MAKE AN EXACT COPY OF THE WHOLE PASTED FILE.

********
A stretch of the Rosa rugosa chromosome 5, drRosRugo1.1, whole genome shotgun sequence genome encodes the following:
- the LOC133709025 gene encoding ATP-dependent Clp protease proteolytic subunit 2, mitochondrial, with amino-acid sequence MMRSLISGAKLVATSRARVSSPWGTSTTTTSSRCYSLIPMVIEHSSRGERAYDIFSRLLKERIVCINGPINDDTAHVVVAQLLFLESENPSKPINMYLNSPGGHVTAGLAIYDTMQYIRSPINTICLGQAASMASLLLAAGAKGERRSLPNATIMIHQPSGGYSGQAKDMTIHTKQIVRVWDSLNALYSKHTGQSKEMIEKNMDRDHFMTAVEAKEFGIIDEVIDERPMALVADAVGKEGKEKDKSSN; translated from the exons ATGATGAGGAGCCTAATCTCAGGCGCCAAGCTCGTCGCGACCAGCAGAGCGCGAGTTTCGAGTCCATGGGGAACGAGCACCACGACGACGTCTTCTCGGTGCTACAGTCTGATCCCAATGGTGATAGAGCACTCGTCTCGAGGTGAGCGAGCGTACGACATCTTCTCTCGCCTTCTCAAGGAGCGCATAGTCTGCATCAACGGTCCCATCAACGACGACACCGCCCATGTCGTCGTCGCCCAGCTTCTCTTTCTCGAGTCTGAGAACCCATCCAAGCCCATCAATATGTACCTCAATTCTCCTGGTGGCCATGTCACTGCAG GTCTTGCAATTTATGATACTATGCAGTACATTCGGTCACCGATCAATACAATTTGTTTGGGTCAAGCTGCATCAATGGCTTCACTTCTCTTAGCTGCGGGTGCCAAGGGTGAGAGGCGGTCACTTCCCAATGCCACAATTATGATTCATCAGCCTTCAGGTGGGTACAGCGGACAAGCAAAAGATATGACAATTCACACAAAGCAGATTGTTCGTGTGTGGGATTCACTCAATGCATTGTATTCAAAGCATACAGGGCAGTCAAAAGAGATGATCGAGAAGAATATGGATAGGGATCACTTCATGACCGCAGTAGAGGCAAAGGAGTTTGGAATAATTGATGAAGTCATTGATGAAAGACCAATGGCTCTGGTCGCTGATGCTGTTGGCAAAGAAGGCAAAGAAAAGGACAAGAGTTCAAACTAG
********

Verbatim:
A stretch of the Rosa rugosa chromosome 5, drRosRugo1.1, whole genome shotgun sequence genome encodes the following:
- the LOC133709025 gene encoding ATP-dependent Clp protease proteolytic subunit 2, mitochondrial, with amino-acid sequence MMRSLISGAKLVATSRARVSSPWGTSTTTTSSRCYSLIPMVIEHSSRGERAYDIFSRLLKERIVCINGPINDDTAHVVVAQLLFLESENPSKPINMYLNSPGGHVTAGLAIYDTMQYIRSPINTICLGQAASMASLLLAAGAKGERRSLPNATIMIHQPSGGYSGQAKDMTIHTKQIVRVWDSLNALYSKHTGQSKEMIEKNMDRDHFMTAVEAKEFGIIDEVIDERPMALVADAVGKEGKEKDKSSN; translated from the exons ATGATGAGGAGCCTAATCTCAGGCGCCAAGCTCGTCGCGACCAGCAGAGCGCGAGTTTCGAGTCCATGGGGAACGAGCACCACGACGACGTCTTCTCGGTGCTACAGTCTGATCCCAATGGTGATAGAGCACTCGTCTCGAGGTGAGCGAGCGTACGACATCTTCTCTCGCCTTCTCAAGGAGCGCATAGTCTGCATCAACGGTCCCATCAACGACGACACCGCCCATGTCGTCGTCGCCCAGCTTCTCTTTCTCGAGTCTGAGAACCCATCCAAGCCCATCAATATGTACCTCAATTCTCCTGGTGGCCATGTCACTGCAG GTCTTGCAATTTATGATACTATGCAGTACATTCGGTCACCGATCAATACAATTTGTTTGGGTCAAGCTGCATCAATGGCTTCACTTCTCTTAGCTGCGGGTGCCAAGGGTGAGAGGCGGTCACTTCCCAATGCCACAATTATGATTCATCAGCCTTCAGGTGGGTACAGCGGACAAGCAAAAGATATGACAATTCACACAAAGCAGATTGTTCGTGTGTGGGATTCACTCAATGCATTGTATTCAAAGCATACAGGGCAGTCAAAAGAGATGATCGAGAAGAATATGGATAGGGATCACTTCATGACCGCAGTAGAGGCAAAGGAGTTTGGAATAATTGATGAAGTCATTGATGAAAGACCAATGGCTCTGGTCGCTGATGCTGTTGGCAAAGAAGGCAAAGAAAAGGACAAGAGTTCAAACTAG